In a nutshell, subscription-based software and services are getting stronger and stronger, offering more and more benefits to businesses.  For example, nine out of ten companies plan to grow their use of “Software as a Service,” according to the Gartner Group.  Should you be on this list?  Consider the following:

Business Drivers

Businesses of all sizes are moving to SaaS because of lower upfront costs, shorter implementation times, less implementation risk, reduced need for hard-to-find in-house technical resources and more flexibility to right size systems (up or down).  SaaS has a proven track record of reducing ongoing IT operations costs, freeing up capital and resource to focus on driving the business forward to new advantage and competitiveness.

Businesses are adopting SaaS as ‘insurance’ against business disruption and security threats.  They’re doing this by taking advantage of the most advanced, comprehensive, and easy to use data backup/restore, virus/spam protection, device recovery services – all automatically and without having to purchase a single piece of software.

Businesses are using SaaS tools to run their businesses better.  Whereas in the past, small and medium businesses would lag behind the technology advantages that larger businesses could afford. SaaS levels the playing field for customer management, manufacturing and distribution, HR/payroll, accounting, banking, collaboration, and productivity.  Small and medium businesses, through SaaS, have access to the latest, most powerful, and cost effective technology without any capital investment or the need for ‘in-house’ technical expertise.

The adage that ‘old is new again’ is true.  Return on investment, risk mitigation, total cost of ownership, and a focus on the business remain central to technology discussions.  SaaS has proved it’s worth using these traditional criteria.

  

Where is the fit?

An additional, recent survey pointed to collaboration products of all sorts as the top application area for SaaS based solutions, with human resources and customer service next on the list. Finance and accounting moved up from 10th place to 5th place in 2010 – one indicator that SaaS is on the move from the edges to the core of the business as the technology continues to mature.

For mid-sized companies, a mix of in-house and SaaS based solutions has been demonstrated by True Religion jeans. True Religion Jeans found that vendor experience and the ability to “try before you buy” testing of potential SaaS solutions improved operation and avoided common adoption mistakes.  True Religion also realized the benefit of being able to spend more time focusing on the business needs instead of on technology.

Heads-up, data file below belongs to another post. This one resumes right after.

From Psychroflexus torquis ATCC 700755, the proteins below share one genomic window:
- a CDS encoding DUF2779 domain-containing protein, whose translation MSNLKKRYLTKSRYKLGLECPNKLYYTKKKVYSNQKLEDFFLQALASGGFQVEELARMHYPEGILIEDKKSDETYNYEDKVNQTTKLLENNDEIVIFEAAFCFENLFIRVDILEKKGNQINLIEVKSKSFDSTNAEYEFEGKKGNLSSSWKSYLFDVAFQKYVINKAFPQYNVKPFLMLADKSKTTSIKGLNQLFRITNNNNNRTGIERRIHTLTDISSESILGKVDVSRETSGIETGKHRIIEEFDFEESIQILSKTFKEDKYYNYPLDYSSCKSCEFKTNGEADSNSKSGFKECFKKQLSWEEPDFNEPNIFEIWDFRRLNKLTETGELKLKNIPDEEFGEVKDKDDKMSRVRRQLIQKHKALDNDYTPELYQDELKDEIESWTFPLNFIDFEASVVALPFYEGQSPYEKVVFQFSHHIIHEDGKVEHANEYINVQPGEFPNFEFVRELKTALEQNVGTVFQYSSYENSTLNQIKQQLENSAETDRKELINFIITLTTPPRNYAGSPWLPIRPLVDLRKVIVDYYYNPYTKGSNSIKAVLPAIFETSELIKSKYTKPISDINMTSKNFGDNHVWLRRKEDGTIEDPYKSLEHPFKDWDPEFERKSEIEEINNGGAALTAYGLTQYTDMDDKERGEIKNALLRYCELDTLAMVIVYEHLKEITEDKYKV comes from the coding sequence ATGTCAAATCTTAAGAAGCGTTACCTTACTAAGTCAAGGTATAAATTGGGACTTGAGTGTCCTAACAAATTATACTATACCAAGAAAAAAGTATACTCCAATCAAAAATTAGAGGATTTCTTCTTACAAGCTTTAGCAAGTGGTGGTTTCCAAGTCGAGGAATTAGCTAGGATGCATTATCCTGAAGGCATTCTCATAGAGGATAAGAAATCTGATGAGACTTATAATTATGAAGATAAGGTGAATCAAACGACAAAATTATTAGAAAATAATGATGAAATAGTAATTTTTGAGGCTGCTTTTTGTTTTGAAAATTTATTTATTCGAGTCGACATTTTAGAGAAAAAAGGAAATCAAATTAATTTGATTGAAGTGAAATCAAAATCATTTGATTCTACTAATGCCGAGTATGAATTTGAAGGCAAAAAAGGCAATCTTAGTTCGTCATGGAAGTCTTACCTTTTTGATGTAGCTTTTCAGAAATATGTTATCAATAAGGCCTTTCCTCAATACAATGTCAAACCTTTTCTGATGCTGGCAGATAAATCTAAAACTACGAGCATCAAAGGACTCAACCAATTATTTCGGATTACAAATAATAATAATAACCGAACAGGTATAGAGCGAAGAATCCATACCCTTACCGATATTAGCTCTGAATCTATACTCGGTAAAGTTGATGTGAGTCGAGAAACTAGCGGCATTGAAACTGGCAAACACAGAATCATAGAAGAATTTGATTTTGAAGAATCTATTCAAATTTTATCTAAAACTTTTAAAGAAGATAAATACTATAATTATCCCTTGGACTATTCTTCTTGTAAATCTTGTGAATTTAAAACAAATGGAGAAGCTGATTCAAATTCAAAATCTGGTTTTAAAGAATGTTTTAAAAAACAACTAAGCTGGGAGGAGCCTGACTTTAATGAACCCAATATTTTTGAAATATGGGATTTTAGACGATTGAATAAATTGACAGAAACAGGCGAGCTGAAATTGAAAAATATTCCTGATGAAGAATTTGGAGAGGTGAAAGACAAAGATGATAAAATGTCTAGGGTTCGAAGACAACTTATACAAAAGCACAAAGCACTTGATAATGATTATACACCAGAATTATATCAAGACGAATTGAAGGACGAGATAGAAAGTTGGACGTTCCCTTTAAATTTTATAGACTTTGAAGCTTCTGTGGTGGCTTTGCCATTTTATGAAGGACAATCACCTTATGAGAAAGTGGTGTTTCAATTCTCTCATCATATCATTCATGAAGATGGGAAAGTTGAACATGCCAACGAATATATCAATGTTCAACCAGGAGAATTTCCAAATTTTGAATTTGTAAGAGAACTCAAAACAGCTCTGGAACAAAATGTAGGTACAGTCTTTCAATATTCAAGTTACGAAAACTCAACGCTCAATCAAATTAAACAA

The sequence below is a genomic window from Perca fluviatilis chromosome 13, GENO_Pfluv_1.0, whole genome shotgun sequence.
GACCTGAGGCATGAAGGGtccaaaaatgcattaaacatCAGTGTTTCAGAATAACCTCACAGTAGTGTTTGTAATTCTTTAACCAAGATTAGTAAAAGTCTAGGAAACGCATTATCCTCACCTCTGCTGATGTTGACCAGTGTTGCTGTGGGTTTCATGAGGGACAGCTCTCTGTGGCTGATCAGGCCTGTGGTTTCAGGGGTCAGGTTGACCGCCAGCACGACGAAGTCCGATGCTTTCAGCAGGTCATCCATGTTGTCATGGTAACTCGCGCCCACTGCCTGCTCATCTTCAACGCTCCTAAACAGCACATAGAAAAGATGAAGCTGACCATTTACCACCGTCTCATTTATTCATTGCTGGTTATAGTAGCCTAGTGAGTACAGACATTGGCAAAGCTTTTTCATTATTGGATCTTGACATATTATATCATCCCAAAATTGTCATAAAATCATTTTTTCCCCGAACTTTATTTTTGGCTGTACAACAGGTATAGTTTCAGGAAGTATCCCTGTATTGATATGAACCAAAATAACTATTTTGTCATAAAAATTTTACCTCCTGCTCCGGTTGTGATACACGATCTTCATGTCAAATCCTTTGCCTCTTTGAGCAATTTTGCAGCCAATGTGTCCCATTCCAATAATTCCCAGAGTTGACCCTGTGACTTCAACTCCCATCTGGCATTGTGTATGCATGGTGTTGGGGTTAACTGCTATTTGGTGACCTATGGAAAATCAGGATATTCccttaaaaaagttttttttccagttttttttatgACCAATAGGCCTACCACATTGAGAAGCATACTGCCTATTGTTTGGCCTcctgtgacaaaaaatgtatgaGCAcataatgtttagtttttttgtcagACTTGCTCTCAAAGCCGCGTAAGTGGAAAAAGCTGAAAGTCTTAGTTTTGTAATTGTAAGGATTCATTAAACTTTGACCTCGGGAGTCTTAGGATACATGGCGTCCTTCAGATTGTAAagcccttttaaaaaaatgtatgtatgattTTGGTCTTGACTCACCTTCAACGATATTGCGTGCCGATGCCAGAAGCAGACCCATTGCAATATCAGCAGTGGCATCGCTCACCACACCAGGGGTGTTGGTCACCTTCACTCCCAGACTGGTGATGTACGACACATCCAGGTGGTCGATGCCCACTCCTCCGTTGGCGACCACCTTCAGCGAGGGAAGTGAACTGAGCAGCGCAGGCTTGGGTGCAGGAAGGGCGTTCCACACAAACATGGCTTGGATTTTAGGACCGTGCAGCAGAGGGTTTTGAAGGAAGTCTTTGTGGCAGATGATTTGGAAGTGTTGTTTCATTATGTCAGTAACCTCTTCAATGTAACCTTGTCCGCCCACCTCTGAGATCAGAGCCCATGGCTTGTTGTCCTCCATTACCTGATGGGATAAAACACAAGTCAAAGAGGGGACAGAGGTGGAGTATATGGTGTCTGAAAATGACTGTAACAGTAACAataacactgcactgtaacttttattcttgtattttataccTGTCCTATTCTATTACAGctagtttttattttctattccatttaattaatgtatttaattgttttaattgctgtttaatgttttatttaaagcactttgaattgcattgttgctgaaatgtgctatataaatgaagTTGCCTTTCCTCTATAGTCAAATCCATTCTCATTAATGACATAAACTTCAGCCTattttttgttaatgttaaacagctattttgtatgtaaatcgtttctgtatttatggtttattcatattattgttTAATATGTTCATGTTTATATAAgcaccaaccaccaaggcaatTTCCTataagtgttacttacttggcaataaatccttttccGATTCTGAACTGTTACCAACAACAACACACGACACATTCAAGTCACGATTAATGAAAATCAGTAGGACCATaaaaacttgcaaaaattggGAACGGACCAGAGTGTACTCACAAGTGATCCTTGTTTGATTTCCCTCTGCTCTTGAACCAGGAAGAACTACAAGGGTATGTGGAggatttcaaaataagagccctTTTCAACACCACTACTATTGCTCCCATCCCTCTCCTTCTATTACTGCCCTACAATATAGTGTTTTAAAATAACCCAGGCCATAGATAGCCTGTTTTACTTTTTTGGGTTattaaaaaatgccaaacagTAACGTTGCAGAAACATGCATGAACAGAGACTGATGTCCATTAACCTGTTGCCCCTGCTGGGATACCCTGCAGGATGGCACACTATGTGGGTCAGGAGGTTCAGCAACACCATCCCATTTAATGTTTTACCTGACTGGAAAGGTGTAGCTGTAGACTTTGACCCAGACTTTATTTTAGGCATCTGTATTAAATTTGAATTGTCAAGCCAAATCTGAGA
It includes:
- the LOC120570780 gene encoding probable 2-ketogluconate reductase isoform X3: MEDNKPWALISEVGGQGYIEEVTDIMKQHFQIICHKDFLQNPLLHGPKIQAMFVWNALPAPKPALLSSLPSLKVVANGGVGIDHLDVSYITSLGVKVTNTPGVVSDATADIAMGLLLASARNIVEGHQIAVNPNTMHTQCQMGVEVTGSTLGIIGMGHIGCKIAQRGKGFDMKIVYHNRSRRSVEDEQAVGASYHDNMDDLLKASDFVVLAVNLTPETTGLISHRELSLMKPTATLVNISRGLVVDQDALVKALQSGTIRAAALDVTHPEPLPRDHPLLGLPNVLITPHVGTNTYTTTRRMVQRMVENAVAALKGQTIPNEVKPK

For small companies, the savings are even more pronounced.  In a recent presentation, Tom Kelly CFO/CIO at Kardia Healthcare discussed his experience with SaaS applications when he was with 2nd Wind.  As an exercise equipment company, 2nd Wind was able to replace virtually all the in-house systems with SaaS solutions and reduced costs by 61%.

The bottom line:

More and more businesses are exploring, understanding, and implementing Software as a Service to drive their bottom line. Isn’t time to explore if SaaS is right for your business?

SaaS is no longer a theory, but is a viable reality that has demonstrated business and financial benefits.  Small and medium business, today, benefit the most through the elimination of capital spend, reduction in technical resource requirement, increased business continuity and safety, and lowered overall IT cost.

By NextCorp, Ltd., Microsoft Dynamics GP Partner for Texas

11 Tips For Choosing Your Accounting Partner

by Alida.Borg 24. July 2010 00:29

Successful Accounting Partnerships

Trusting your accounting processes and information to an ‘outsider’ is a big step for any small and medium sized business owner.  After all, the ability to track inventory, place orders, send out bills, and collect and managing cash is core to every business and something that every business owner should take very seriously.